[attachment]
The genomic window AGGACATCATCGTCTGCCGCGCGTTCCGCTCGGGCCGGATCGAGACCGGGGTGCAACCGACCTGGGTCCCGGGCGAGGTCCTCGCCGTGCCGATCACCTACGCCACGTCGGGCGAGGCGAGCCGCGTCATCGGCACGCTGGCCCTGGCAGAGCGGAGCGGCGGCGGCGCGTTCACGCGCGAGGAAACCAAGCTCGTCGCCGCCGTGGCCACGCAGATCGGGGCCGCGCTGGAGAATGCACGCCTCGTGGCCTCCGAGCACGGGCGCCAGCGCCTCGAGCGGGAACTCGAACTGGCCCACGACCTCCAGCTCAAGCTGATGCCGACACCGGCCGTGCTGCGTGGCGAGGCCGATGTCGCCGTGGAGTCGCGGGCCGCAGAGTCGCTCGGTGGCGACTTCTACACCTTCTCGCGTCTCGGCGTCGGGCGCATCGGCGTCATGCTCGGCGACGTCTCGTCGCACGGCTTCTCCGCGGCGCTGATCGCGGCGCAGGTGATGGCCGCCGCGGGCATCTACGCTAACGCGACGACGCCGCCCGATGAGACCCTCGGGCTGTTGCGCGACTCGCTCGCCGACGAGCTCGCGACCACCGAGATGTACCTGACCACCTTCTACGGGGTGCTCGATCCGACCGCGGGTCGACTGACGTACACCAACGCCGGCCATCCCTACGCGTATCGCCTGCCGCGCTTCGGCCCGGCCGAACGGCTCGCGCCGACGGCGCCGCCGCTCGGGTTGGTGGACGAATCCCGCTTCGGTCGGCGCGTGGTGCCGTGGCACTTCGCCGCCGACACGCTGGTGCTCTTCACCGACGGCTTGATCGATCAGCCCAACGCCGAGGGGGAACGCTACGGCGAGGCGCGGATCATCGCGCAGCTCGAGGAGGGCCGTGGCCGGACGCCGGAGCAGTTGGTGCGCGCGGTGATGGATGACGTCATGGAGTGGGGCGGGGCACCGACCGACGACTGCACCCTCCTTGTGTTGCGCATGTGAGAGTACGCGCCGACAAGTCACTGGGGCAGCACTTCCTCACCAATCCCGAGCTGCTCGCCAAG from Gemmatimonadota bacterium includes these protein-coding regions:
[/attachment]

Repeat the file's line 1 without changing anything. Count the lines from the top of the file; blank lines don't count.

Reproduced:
The genomic window AGGACATCATCGTCTGCCGCGCGTTCCGCTCGGGCCGGATCGAGACCGGGGTGCAACCGACCTGGGTCCCGGGCGAGGTCCTCGCCGTGCCGATCACCTACGCCACGTCGGGCGAGGCGAGCCGCGTCATCGGCACGCTGGCCCTGGCAGAGCGGAGCGGCGGCGGCGCGTTCACGCGCGAGGAAACCAAGCTCGTCGCCGCCGTGGCCACGCAGATCGGGGCCGCGCTGGAGAATGCACGCCTCGTGGCCTCCGAGCACGGGCGCCAGCGCCTCGAGCGGGAACTCGAACTGGCCCACGACCTCCAGCTCAAGCTGATGCCGACACCGGCCGTGCTGCGTGGCGAGGCCGATGTCGCCGTGGAGTCGCGGGCCGCAGAGTCGCTCGGTGGCGACTTCTACACCTTCTCGCGTCTCGGCGTCGGGCGCATCGGCGTCATGCTCGGCGACGTCTCGTCGCACGGCTTCTCCGCGGCGCTGATCGCGGCGCAGGTGATGGCCGCCGCGGGCATCTACGCTAACGCGACGACGCCGCCCGATGAGACCCTCGGGCTGTTGCGCGACTCGCTCGCCGACGAGCTCGCGACCACCGAGATGTACCTGACCACCTTCTACGGGGTGCTCGATCCGACCGCGGGTCGACTGACGTACACCAACGCCGGCCATCCCTACGCGTATCGCCTGCCGCGCTTCGGCCCGGCCGAACGGCTCGCGCCGACGGCGCCGCCGCTCGGGTTGGTGGACGAATCCCGCTTCGGTCGGCGCGTGGTGCCGTGGCACTTCGCCGCCGACACGCTGGTGCTCTTCACCGACGGCTTGATCGATCAGCCCAACGCCGAGGGGGAACGCTACGGCGAGGCGCGGATCATCGCGCAGCTCGAGGAGGGCCGTGGCCGGACGCCGGAGCAGTTGGTGCGCGCGGTGATGGATGACGTCATGGAGTGGGGCGGGGCACCGACCGACGACTGCACCCTCCTTGTGTTGCGCATGTGAGAGTACGCGCCGACAAGTCACTGGGGCAGCACTTCCTCACCAATCCCGAGCTGCTCGCCAAG from Gemmatimonadota bacterium includes these protein-coding regions: